Wednesday, 20 May 2009

Living comfortably off the tax-dollars?

Guy Rothwell is a portable antiquities collector who according to the website is the moderator of the antiquities section of the Specialist - Moderated Specialist and Collectors Online Auctions". The antiquities section of this auction website seems to be composed mainly of freshly-dug up pieces, including some from the Balkans and "eastern Europe". Despite this, in his self-presentation as moderator, Rothwll writes comfortingly that "hundreds of thousands of individual artefacts have reached private collections over the last three hundred years and the break up of these collections forms the bulk of the material circulating on the market today" (my emphasis).

On the Yahoo Ancient Artefacts forum over the past few days there has been a discussion of these claims that the BULK of the unprovenanced artefacts on the market are from old collections. If this were true, there would be no need for the looting of archaeological sites and the shipment of many kilogrammes of metal artefacts out of the Balkans for example. In this discussion I pointed out that the number of people collecting antiquities 99 years ago (for example) was nowhere near like the number now doing it today (in the post-metal detector and post-internet auction site period of the development of "public involvement in the past"). Many of these former collectors donated their objects to museums when they died and only a proportion of their objects finds came onto the market, and some of those that are still on the market have retained their provenance to these old collections which gives them added cachet as collectables. In other words, it is very unlikely that the bulk of the artefacts on the market today could have originated in these old collections as there were simply not enough of them to produce this quantity of material. In my opinion, the "old collections" argument has been severely abused to explain away the vast numbers of unprovenanced artefacts on the market. Mr Rothwell of course does not agree. He now writes:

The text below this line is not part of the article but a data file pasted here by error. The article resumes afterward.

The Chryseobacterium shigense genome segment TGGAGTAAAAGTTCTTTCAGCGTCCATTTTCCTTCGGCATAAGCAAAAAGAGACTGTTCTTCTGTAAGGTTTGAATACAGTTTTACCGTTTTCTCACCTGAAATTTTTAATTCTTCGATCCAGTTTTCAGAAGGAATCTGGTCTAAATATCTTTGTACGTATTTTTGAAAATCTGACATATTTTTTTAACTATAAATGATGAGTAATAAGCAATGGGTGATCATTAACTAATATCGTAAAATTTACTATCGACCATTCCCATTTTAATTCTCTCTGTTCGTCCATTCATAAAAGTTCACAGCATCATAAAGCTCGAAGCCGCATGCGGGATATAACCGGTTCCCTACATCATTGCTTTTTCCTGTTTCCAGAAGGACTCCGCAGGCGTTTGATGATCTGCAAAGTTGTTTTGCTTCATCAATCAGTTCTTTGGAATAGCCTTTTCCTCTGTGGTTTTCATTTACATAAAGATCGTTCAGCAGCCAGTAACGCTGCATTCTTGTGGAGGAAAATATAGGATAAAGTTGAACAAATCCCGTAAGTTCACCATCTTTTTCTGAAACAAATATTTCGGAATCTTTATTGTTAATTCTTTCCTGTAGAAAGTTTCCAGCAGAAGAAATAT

I, for one, get rather tired of archaeologists (most of whose salaries are probably paid in some way through our tax dollars) exaggerating something that really is of very very minor importance in the affairs of mankind. I really wish they would devote their energies to something worthwhile, such as campaigning against world poverty or something similiar. They have rather comfortable lives compared to most - but all we hear from them is misrepresentation and exaggeration and they seem to be bent on destroying a respectable and legitimate hobby that has existed for centuries.
I find it ironic that collectors always play the "there are more important issues" card. Obviously though, those involving those who produce and transport the artefacts they crave are not among them.